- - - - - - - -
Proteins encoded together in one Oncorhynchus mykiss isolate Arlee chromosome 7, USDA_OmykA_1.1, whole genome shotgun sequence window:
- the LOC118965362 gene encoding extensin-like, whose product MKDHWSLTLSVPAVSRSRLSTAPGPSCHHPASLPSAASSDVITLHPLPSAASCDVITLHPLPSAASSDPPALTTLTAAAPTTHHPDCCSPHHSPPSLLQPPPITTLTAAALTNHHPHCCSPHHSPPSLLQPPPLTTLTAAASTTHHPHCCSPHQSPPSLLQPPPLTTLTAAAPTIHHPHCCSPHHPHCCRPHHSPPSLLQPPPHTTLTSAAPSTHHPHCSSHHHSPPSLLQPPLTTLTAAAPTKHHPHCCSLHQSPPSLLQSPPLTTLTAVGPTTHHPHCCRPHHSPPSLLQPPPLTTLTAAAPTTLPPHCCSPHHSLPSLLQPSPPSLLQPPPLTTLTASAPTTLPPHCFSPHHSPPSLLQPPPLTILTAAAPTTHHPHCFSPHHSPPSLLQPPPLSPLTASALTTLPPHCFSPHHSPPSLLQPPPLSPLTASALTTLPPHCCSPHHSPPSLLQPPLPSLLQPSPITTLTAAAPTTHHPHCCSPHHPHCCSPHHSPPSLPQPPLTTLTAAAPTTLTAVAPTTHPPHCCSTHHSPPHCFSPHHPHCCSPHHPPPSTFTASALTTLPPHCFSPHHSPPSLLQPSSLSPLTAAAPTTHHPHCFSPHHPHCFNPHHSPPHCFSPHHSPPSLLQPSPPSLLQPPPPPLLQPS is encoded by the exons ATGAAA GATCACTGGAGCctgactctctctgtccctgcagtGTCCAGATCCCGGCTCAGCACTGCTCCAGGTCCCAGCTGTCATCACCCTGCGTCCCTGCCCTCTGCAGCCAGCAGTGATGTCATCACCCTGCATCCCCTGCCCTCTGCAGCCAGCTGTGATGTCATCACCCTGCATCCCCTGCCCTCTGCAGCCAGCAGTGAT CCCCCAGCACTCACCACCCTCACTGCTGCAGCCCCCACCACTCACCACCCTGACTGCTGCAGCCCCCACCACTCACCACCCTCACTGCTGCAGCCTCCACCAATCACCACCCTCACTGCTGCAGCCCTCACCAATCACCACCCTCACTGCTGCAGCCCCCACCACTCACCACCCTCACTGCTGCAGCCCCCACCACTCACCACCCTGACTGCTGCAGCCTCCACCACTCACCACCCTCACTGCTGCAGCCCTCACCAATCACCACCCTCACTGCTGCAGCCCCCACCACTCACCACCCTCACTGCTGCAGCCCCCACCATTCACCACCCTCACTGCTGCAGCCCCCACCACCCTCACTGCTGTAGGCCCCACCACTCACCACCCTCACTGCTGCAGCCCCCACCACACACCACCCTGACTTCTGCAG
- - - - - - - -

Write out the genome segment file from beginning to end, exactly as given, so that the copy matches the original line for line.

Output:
Proteins encoded together in one Oncorhynchus mykiss isolate Arlee chromosome 7, USDA_OmykA_1.1, whole genome shotgun sequence window:
- the LOC118965362 gene encoding extensin-like, whose product MKDHWSLTLSVPAVSRSRLSTAPGPSCHHPASLPSAASSDVITLHPLPSAASCDVITLHPLPSAASSDPPALTTLTAAAPTTHHPDCCSPHHSPPSLLQPPPITTLTAAALTNHHPHCCSPHHSPPSLLQPPPLTTLTAAASTTHHPHCCSPHQSPPSLLQPPPLTTLTAAAPTIHHPHCCSPHHPHCCRPHHSPPSLLQPPPHTTLTSAAPSTHHPHCSSHHHSPPSLLQPPLTTLTAAAPTKHHPHCCSLHQSPPSLLQSPPLTTLTAVGPTTHHPHCCRPHHSPPSLLQPPPLTTLTAAAPTTLPPHCCSPHHSLPSLLQPSPPSLLQPPPLTTLTASAPTTLPPHCFSPHHSPPSLLQPPPLTILTAAAPTTHHPHCFSPHHSPPSLLQPPPLSPLTASALTTLPPHCFSPHHSPPSLLQPPPLSPLTASALTTLPPHCCSPHHSPPSLLQPPLPSLLQPSPITTLTAAAPTTHHPHCCSPHHPHCCSPHHSPPSLPQPPLTTLTAAAPTTLTAVAPTTHPPHCCSTHHSPPHCFSPHHPHCCSPHHPPPSTFTASALTTLPPHCFSPHHSPPSLLQPSSLSPLTAAAPTTHHPHCFSPHHPHCFNPHHSPPHCFSPHHSPPSLLQPSPPSLLQPPPPPLLQPS is encoded by the exons ATGAAA GATCACTGGAGCctgactctctctgtccctgcagtGTCCAGATCCCGGCTCAGCACTGCTCCAGGTCCCAGCTGTCATCACCCTGCGTCCCTGCCCTCTGCAGCCAGCAGTGATGTCATCACCCTGCATCCCCTGCCCTCTGCAGCCAGCTGTGATGTCATCACCCTGCATCCCCTGCCCTCTGCAGCCAGCAGTGAT CCCCCAGCACTCACCACCCTCACTGCTGCAGCCCCCACCACTCACCACCCTGACTGCTGCAGCCCCCACCACTCACCACCCTCACTGCTGCAGCCTCCACCAATCACCACCCTCACTGCTGCAGCCCTCACCAATCACCACCCTCACTGCTGCAGCCCCCACCACTCACCACCCTCACTGCTGCAGCCCCCACCACTCACCACCCTGACTGCTGCAGCCTCCACCACTCACCACCCTCACTGCTGCAGCCCTCACCAATCACCACCCTCACTGCTGCAGCCCCCACCACTCACCACCCTCACTGCTGCAGCCCCCACCATTCACCACCCTCACTGCTGCAGCCCCCACCACCCTCACTGCTGTAGGCCCCACCACTCACCACCCTCACTGCTGCAGCCCCCACCACACACCACCCTGACTTCTGCAG